A pale orb brooding,
Omen of menace,
Behind winter’s veil,
Glares in retreat.

Bare boughs stirring,
All lacy and dark,
In spring never fail,
Await gentle heat.

Small birds singing,
Bidden with hope,
Suffered every gale,
Lift wings to beat.

Dogs on ice loping,
Their masters arear,
Boats without sail,
Tack with their feet.

Gulls stoic resting,
Waiting for thaw.
Their journey a tale,
They gather a fleet.

Hockey pucks flying,
Kids turning blue,
The fathers regale,
While mothers greet.

Ron Cohen © 2011

 

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The water had been high in the pond for days. In fact, it was up on the bank, a source of concern after last March’s flooding. It was mid-December, late in the day, cold, with an easterly wind blowing. I went down to the water’s edge to check on the level.

To my great surprise, I saw these little ice domes glowing and blinking at the water’s edge. They looked for all the world like electric lights going on and off with the rhythm of the waves. On close inspection, I decided they had been built up by the little wind-driven wavelets adding layer upon layer of ice.

The source of that light? I couldn’t tell. They obviously were picking up a beam of sunlight — perhaps reflected off the water — but from where I couldn’t see. I remember it as mostly overcast, and getting dark quickly, so that source remains a mystery. As dusk settled in, the lights became bright against the dark water. The event took on a magical quality.

 

“How was it done?” That’s another question I’ve been hearing about the icicle photos, particularly about this one. I can’t take too much credit for this one, however; the lion’s share goes to Mister Sol.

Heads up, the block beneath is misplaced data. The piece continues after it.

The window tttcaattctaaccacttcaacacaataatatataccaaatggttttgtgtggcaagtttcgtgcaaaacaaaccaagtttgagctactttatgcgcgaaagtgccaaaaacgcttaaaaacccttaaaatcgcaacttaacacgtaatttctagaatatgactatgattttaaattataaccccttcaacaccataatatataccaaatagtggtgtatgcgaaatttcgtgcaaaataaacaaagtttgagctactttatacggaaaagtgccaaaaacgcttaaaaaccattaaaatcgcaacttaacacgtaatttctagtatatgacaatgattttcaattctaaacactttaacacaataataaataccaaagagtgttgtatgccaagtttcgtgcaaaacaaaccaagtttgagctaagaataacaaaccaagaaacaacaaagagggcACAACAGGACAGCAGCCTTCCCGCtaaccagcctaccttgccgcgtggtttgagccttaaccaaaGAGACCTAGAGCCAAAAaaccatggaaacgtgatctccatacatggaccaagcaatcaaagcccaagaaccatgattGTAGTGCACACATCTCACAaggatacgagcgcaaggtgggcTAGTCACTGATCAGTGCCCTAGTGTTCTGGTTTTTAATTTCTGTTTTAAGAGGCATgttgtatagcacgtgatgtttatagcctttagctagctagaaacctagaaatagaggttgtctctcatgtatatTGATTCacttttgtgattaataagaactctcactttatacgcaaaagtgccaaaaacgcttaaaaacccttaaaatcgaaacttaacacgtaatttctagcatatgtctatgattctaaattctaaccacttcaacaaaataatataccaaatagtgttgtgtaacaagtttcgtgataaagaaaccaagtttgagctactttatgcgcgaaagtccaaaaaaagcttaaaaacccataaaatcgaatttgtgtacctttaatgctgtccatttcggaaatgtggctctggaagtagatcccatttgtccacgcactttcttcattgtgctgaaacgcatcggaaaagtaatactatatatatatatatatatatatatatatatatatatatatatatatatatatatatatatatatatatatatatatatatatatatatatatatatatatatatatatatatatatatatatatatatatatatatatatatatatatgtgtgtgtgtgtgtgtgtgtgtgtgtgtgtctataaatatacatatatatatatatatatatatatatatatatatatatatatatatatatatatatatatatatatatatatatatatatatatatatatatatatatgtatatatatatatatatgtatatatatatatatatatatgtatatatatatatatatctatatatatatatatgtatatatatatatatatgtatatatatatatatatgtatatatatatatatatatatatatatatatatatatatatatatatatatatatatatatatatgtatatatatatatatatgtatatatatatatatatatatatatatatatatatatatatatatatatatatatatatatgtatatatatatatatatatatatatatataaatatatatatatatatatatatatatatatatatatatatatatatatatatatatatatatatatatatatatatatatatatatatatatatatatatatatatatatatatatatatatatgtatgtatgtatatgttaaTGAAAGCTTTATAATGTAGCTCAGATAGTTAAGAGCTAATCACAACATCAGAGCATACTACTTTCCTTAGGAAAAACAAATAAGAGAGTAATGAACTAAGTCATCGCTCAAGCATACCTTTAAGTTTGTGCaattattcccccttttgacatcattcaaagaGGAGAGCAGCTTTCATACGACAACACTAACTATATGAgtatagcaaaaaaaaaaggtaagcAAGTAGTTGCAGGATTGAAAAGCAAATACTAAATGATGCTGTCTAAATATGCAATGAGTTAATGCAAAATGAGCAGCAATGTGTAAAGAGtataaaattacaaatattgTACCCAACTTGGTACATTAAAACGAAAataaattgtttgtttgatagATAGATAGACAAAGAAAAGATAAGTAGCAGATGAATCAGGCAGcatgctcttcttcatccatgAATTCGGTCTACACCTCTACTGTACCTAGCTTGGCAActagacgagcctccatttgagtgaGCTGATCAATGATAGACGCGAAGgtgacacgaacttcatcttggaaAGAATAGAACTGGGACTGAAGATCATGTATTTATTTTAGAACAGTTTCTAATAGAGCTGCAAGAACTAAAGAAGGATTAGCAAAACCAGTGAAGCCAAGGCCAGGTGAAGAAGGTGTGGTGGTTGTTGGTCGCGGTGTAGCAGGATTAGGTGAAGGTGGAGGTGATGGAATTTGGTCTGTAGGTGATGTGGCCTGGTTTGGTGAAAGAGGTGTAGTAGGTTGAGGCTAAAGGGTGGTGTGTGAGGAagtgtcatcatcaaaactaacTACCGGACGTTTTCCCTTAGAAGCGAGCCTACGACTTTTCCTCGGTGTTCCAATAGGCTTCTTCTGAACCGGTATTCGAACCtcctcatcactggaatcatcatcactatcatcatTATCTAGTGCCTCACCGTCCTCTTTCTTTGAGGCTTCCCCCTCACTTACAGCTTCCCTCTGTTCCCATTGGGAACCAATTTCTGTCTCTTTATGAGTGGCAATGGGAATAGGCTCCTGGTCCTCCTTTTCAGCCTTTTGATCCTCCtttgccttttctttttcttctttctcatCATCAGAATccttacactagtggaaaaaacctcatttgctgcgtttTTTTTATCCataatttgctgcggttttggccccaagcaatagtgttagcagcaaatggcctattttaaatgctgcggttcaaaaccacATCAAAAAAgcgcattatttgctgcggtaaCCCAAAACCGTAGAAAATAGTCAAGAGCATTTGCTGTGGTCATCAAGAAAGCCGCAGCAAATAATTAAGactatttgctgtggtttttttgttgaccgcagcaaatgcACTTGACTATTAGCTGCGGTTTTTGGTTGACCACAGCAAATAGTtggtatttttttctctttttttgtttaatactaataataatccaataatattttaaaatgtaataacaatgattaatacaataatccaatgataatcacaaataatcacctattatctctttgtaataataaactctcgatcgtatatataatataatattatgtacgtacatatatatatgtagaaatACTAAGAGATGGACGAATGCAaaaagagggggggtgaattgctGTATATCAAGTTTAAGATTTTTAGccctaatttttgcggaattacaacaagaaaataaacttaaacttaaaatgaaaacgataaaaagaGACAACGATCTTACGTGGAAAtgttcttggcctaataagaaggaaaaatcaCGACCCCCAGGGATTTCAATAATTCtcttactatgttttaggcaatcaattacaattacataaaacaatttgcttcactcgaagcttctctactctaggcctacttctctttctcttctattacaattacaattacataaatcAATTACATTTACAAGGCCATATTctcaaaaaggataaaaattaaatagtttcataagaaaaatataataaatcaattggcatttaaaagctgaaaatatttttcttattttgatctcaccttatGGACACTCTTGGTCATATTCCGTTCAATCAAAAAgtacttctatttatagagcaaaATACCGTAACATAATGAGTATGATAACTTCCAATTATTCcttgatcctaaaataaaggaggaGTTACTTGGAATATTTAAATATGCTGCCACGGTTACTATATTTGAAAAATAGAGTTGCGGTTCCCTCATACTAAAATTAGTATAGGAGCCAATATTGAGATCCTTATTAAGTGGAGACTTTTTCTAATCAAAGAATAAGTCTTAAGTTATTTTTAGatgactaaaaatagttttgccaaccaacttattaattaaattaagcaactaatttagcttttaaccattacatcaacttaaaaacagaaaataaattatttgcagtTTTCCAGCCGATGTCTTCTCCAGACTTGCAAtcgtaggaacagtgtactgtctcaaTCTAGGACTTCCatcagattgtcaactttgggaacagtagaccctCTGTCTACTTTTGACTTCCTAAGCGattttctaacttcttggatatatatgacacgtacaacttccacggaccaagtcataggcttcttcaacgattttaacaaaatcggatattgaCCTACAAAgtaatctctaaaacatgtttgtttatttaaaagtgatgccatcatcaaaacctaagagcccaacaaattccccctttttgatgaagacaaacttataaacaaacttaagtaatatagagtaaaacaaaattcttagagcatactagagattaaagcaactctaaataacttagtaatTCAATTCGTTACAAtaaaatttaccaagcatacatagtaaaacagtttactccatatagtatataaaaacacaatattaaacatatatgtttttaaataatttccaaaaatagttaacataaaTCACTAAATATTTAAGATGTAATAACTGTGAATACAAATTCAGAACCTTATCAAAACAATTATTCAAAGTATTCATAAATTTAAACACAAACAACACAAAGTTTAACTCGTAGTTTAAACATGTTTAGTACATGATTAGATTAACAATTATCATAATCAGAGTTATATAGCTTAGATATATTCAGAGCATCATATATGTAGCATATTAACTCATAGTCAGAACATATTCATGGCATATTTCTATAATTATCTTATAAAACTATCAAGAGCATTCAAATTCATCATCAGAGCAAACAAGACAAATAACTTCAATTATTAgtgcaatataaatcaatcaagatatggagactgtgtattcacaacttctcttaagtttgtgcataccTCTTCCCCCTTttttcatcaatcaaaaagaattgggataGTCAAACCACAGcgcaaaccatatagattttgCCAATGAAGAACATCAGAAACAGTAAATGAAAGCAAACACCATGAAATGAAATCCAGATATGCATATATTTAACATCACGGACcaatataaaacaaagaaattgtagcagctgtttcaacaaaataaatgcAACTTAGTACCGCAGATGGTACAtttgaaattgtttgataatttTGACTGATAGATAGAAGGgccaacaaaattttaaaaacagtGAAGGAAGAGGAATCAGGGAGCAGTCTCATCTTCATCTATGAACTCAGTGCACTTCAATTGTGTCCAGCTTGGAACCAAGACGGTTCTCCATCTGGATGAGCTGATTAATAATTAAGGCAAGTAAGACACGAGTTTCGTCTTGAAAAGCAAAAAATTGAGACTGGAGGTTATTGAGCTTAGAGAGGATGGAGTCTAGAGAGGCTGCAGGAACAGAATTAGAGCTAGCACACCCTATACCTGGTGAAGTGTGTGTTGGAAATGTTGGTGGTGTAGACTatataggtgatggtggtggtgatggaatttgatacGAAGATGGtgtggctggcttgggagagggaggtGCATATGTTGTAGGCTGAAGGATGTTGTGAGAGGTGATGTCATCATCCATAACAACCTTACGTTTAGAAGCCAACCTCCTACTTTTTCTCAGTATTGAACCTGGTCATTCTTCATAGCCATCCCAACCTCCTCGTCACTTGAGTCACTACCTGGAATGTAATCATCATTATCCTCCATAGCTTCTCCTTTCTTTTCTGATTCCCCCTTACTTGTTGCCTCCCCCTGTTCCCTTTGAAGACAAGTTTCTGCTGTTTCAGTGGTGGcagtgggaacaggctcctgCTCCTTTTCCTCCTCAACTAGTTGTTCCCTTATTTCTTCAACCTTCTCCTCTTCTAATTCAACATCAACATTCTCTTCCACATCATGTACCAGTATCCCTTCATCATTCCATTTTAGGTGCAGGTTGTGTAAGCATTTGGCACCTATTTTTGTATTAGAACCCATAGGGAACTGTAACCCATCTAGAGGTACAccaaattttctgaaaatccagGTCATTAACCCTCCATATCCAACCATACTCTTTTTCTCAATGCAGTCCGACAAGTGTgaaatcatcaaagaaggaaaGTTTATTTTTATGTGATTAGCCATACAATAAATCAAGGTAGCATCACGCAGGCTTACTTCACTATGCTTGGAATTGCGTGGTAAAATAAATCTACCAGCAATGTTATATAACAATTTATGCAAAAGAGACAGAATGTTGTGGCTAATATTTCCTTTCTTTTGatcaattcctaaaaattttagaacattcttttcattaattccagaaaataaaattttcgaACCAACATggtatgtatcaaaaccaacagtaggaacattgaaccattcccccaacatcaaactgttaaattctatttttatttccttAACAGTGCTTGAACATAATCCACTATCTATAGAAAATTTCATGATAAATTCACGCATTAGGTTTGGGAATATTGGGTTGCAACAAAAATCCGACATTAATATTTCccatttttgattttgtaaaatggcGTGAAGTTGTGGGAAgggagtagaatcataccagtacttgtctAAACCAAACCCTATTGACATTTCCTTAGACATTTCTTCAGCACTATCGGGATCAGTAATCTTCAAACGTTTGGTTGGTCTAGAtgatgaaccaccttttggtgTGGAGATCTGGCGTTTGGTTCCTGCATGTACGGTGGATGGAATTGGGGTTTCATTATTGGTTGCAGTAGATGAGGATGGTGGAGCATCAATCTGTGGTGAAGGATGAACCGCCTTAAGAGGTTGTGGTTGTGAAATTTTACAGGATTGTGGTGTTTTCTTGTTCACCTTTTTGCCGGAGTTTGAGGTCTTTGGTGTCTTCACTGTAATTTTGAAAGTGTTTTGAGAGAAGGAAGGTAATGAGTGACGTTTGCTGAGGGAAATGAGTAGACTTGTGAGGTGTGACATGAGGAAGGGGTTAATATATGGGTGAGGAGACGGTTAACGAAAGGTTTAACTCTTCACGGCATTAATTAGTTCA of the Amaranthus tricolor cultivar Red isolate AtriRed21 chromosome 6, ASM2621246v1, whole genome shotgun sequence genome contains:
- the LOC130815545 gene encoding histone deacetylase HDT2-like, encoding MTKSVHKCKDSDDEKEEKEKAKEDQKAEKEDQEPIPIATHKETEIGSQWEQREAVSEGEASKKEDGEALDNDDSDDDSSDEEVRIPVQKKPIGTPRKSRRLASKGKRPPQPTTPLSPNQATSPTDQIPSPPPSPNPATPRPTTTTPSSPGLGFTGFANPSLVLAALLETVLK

First thing one morning, at the end of January, when icicles still festooned the house, I raised the shade to see these new beauties hanging from the gutter at the corner of the house. They had caught the first golden rays of the sun just as it broke above the treeline across the pond, and glowed like neon tubes. I opened the window and shot fast, trying to capture the startling effect before the sun rose further, and the fleeting light conditions changed.

Click on the photo to enlarge it, and see the intricate details of its strange, varicolored beauty.

To view all the icicle photos, weird and wonderful, visit Icicle Art.

 

After I sent out this photo, several people emailed back asking me what it was. They all used the same word, “amazing,” when told.

The story begins with the leafy canopy over our house.  The tall, arching trees are beautiful, of course, and help to keep the house cool in the summer. But in the fall all those leaves clogged the gutters. So we installed leaf-shedding gutters. They were expensive, but they do work as advertised. Their secret? A smooth metal top lets the leaves slide over the gutter onto the ground.

In the winter, however, something else happens. As melt water runs down the roof and hits that cold metal top, icicles are born. This winter has been a good one for icicles; the house is rimmed with them, some quite beautiful.

The one in the photo is everyone’s favorite. It somehow caught the light in a way that made it look silvery, like “molten metal,” one person wrote.

I used a telephoto lens to shoot the icicles.  It brought each one in close, while giving a shallow depth of field that left the backgrounds softly out of focus.

Click on the photo to see an enlargement, revealing all its intricate, silvery detail.

To view all the icicle photos, weird and wonderful, please visit Icicle Art.

 

A big coyote was seen on the pond this week. Neighbors living at the north end emailed the news. It must have stayed north, I thought, disappointedly, because I didn’t see it.

But Thursday morning I lifted the shades and saw coyote tracks in the snow.  They led from Smith Point in a gentle arc out into the pond, and then up into our yard, ending at the edge of a three-foot snow bank thrown up when the driveway was plowed. In advance of the plow, our visitor had no doubt proceeded up the driveway to the street in front.

Were those truly coyote tracks?  I can’t say for sure, but they looked very much like the tracks of a female coyote that visited the pond in January 2009.

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